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A Guide to Diablo: IncGamers site changes – Here’s what we’ve done

Regular readers will have noticed quite a few changes on Diablo: IncGamers since the launch of Reaper of Souls which was the motivation for us to make some of the changes we had been thinking about for a while.

When RoS launched we pushed the first stage of front page layout changes live. We know everyone likes to read their content in different ways so the site was changed to a similar layout to the main IncGamers site. Of course not every one will love that format so in the past week we set to work on the second phase which was giving you the option to read the content in the old format if you so desired.

In case you hadn’t spotted it, there are a couple of buttons above the news that allow you to switch to your preferred format.

change view

Probably the toughest job we had to undertake was the forums. We have used the same forum system for around a decade and there were millions of posts to port over. It was important to us to make sure that threads from the old forum were not lost, we’d have hell to pay from you guys if they went missing :) Remember the great forum crash of 2003? That was not pretty.

So why the change? There were numerous reasons, the next version of the same forum was bloated with features that were useless to the community here. Spammers were also a consideration and the previous software was starting to struggle with the rise in spammers over the last couple of years. We needed a system that could pro- actively catch them and then make life easier for IncGamers moderators to deal with anything that managed to slip through.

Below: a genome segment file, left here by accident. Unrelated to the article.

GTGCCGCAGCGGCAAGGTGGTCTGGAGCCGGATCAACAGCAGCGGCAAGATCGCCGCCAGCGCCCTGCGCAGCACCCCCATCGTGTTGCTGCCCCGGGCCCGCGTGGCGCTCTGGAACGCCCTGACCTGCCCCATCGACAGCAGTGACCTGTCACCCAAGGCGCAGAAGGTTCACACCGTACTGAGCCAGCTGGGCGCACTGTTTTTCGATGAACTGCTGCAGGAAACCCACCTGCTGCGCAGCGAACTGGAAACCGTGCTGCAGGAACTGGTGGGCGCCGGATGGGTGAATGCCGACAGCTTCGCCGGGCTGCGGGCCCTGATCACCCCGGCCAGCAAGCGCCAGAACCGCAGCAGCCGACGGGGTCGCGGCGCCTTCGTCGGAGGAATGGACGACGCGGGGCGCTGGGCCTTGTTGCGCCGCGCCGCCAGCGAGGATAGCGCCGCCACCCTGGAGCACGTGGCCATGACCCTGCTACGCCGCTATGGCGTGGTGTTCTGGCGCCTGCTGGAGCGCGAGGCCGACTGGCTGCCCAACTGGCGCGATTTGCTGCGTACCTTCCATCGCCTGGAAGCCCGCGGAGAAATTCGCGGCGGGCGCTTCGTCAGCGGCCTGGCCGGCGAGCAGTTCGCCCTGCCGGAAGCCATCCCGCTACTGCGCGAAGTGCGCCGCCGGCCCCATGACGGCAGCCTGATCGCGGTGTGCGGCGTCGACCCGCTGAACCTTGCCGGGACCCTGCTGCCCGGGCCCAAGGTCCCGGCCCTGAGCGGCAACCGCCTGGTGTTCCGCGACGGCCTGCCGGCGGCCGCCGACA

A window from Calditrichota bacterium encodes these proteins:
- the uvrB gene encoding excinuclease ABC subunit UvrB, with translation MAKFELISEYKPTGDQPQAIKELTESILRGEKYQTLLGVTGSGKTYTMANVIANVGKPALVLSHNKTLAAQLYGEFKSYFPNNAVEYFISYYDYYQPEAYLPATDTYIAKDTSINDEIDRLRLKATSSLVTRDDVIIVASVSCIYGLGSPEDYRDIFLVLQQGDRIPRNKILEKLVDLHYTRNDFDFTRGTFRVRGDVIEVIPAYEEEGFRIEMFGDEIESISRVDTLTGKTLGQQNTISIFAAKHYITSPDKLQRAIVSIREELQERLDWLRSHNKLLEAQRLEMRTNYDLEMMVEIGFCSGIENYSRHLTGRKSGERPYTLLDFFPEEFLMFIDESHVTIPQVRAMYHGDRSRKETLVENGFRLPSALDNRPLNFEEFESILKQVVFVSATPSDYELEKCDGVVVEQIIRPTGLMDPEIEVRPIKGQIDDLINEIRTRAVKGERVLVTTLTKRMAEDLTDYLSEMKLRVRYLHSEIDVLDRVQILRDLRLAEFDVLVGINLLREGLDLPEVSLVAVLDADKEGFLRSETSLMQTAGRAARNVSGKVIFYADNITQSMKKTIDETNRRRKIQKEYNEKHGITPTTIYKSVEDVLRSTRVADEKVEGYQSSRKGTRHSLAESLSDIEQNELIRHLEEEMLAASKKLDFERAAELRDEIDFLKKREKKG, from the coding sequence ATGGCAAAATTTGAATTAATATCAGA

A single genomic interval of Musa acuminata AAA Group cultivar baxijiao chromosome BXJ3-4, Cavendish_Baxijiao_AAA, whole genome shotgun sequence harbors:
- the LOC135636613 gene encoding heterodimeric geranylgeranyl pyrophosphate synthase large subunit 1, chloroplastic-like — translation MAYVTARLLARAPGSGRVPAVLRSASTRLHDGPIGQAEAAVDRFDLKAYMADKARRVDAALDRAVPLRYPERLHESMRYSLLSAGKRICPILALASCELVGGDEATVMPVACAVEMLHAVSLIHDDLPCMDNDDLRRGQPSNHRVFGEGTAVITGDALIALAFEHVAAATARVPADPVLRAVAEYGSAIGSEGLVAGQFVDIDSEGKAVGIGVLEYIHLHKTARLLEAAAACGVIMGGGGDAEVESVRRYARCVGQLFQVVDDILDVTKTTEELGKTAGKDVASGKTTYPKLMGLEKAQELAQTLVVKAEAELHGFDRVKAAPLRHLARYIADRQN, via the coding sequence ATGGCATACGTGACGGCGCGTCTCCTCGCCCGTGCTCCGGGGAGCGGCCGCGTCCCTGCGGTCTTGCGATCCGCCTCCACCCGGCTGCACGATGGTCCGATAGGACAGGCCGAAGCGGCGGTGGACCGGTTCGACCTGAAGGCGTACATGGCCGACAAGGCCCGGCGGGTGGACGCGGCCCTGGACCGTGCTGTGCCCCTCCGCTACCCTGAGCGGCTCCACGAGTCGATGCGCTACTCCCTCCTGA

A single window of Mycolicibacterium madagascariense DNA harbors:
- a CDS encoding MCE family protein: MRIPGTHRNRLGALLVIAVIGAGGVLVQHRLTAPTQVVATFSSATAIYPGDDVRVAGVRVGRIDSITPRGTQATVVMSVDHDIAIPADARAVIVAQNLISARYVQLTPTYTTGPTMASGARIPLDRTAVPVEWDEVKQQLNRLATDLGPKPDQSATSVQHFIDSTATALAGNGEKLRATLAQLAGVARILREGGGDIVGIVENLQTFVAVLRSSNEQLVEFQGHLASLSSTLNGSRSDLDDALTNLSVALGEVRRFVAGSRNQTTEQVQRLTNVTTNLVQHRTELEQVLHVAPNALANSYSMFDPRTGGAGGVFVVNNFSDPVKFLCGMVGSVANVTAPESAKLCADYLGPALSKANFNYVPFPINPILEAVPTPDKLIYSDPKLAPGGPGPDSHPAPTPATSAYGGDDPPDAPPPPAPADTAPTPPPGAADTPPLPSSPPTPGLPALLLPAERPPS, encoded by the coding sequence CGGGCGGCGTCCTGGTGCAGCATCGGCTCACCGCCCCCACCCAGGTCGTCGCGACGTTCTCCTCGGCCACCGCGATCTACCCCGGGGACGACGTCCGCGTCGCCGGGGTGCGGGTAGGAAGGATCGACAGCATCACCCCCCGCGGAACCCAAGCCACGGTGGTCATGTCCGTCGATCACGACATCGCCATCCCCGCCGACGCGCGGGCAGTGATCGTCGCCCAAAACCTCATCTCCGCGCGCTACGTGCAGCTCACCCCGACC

The end results once we switched were good. The forums are now easier to use, faster and more robust. It’s taken some time to iron out issues with posts moved over from the old system but I would say we are 95% there with most things now. The forum is now easier to use and has more features to track new content additions.

One of the main issues we had during the change was with your logins. We have a custom login system that ties your forum account to the main site. When we moved forums that obviously broke down and had to be recreated. One of the issues we came up against was the inability for guests to post in the news and members who were logged in seeing a captcha. This was not acceptable so it took a few days for me to sort out but thankfully it now all works.